Absolutely. I mean in this case yes. There comes a wonderful point when you just don't give a fuck anymore what everyone thinks because you've had so many reactions that you can't absorb anymore. You've read so many reviews you can't absorb anymore. But the first ones you really want to know because it's your first articulation of a response to the movie. I mean you sit with a couple of audiences. This was my first audience last night. I'll sit with a couple more. But the first responses that tell you why they felt the way they did are always the first reviews. Now, you don't know if it's really a review or some Twitter—it's all from journalists here, so at least there's that. How legitimate the journalists are, how good the critics are these days, as you know, it's kind of an iffy proposition. You get a sense of it. I'm still at the stage where I'm interested in what people have to say. And you do weed out the ones where the writing is really bad and they can't spell and you usually just sort of dismiss those.
I'm assuming you never regretted reading something prior to a big premiere?
No. No. The excitement. It's very—it's like the Catholic Church. The ritual—it's like being at the Vatican -- you're going up the steps and there's a ritual of facing the photographers and stopping at the top of the stairs to be greeted by Thierry Fremaux. That's all still pretty exciting and kind of scary.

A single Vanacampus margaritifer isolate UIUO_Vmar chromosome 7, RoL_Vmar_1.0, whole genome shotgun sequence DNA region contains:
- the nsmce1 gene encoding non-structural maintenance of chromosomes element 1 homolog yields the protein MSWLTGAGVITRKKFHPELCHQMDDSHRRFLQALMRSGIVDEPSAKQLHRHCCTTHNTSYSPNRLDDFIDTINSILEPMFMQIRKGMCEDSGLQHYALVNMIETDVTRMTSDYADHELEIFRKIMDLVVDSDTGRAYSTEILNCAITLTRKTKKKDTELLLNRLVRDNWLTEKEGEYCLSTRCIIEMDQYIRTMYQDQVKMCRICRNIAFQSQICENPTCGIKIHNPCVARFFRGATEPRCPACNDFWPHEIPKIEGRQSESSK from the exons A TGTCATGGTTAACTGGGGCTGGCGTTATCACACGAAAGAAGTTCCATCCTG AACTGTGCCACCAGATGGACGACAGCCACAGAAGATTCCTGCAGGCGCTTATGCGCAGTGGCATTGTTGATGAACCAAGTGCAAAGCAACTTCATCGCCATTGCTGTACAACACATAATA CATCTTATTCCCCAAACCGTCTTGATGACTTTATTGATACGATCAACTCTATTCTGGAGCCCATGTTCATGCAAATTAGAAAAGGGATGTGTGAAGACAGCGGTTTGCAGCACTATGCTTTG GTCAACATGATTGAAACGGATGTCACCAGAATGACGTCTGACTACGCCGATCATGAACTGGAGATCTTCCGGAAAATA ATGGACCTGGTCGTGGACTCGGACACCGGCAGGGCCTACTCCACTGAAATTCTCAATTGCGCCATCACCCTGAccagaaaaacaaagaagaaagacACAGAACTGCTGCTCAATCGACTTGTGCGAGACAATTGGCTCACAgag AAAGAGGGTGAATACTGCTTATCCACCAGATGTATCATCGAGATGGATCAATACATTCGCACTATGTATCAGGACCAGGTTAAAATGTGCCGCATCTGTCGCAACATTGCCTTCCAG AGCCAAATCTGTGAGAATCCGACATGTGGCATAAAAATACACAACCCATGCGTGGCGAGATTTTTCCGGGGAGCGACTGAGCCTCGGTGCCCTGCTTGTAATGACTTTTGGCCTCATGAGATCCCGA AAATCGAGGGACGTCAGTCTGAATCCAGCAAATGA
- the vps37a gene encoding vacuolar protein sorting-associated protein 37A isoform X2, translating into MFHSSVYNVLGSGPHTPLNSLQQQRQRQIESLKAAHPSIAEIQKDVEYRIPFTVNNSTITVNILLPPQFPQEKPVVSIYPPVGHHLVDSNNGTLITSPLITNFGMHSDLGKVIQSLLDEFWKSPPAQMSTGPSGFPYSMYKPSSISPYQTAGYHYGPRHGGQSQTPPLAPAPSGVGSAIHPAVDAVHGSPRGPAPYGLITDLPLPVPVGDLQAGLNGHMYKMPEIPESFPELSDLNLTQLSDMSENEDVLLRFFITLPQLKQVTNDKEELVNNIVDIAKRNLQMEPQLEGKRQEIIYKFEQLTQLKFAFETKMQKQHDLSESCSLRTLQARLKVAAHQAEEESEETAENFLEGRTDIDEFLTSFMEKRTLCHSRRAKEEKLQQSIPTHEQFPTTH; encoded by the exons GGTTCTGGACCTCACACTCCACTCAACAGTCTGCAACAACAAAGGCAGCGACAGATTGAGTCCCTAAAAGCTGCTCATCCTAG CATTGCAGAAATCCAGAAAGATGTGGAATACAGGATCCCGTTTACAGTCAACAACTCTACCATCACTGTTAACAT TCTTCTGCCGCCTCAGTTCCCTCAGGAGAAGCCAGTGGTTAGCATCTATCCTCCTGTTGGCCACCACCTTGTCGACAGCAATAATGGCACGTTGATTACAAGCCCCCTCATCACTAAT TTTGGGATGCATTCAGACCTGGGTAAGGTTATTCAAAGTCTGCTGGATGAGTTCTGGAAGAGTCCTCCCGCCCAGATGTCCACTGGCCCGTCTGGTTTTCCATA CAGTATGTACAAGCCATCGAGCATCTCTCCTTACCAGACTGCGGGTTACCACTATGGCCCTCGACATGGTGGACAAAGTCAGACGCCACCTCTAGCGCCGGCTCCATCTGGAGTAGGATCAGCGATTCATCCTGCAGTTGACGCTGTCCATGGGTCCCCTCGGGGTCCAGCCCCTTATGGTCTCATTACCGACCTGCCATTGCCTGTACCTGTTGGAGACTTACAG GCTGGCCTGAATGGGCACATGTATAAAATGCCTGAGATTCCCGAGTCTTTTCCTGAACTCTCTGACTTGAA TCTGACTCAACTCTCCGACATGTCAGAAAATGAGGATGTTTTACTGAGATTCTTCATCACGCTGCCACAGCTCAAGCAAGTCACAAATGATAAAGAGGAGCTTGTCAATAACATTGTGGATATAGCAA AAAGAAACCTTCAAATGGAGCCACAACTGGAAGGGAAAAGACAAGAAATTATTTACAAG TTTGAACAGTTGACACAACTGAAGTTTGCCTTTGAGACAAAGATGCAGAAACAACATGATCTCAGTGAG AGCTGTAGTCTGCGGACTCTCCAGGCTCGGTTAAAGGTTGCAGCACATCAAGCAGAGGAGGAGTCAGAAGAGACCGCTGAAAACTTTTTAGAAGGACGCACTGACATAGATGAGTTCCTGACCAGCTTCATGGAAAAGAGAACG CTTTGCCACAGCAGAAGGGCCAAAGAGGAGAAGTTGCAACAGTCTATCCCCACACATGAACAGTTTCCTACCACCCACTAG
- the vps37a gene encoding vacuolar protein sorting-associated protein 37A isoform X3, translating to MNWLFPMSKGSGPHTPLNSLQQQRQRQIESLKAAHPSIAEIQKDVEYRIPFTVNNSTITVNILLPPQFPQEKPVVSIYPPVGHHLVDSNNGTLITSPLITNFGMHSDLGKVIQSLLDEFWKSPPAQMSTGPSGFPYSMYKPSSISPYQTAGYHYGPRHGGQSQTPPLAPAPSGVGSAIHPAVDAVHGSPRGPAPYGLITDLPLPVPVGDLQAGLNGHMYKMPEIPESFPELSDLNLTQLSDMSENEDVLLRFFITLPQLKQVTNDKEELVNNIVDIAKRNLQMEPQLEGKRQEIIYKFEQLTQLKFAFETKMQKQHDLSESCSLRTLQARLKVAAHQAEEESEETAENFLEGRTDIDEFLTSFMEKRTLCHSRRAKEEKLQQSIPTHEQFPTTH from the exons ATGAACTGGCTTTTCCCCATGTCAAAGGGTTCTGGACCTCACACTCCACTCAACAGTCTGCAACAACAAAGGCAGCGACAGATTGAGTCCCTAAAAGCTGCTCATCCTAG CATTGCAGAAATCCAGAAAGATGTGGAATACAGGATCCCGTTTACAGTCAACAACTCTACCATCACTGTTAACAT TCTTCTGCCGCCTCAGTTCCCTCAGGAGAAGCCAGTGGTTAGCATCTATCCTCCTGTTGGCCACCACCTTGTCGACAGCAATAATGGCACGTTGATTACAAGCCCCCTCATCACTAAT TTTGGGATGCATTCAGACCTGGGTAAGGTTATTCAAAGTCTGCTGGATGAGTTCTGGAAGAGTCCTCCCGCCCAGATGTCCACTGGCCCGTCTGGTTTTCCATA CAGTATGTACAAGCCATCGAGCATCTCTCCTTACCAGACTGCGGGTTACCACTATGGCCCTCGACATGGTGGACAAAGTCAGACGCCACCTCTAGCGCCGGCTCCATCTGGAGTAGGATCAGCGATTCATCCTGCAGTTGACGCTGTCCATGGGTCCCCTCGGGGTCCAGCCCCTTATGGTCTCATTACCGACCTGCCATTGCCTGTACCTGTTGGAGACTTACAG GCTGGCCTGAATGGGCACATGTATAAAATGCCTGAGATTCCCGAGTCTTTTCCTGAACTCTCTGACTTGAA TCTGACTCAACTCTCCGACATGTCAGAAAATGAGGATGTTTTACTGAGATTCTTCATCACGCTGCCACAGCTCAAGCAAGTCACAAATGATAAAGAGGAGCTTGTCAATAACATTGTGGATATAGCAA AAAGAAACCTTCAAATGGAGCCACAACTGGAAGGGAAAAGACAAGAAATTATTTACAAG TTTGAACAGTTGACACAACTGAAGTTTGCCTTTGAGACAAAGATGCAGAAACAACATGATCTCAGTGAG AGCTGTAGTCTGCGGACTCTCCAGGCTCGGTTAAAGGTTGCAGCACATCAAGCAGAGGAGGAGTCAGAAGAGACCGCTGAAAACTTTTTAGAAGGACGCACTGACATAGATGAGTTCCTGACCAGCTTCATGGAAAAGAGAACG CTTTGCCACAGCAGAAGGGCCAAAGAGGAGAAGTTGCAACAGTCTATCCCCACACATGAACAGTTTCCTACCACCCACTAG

It never gets old for you?
It doesn't get old. The thing is that at the heart of Cannes is a real appreciation of cinema. And though there's the glitz and the marketplace and all the stuff we know about, what's different from Hollywood in general, is that here it's not box office. The films are sometimes obscure. A lot of the films will never even be distributed in America or Europe. And so you say, no, at the core, at the heart of Cannes there is still the French love of cinema as art. They were amongst the first to suggest that cinema could be art. And it's still there. And that's what's thrilling about the red steps.
Do you ever make time to watch other films here?
I can't. I mean, honestly, you're so tempted because not even just the films in your own competition, but in the other selections, Un Certain Regard…and all of those. And then around there are films that you say, "God, I really would love to see those." Sometimes you end up catching up at the Toronto Film Festival. Being in Toronto, I have a little more time. But even in Toronto, if I have a film, you're always working. It's a working session. It's not really great for you as an enthusiast.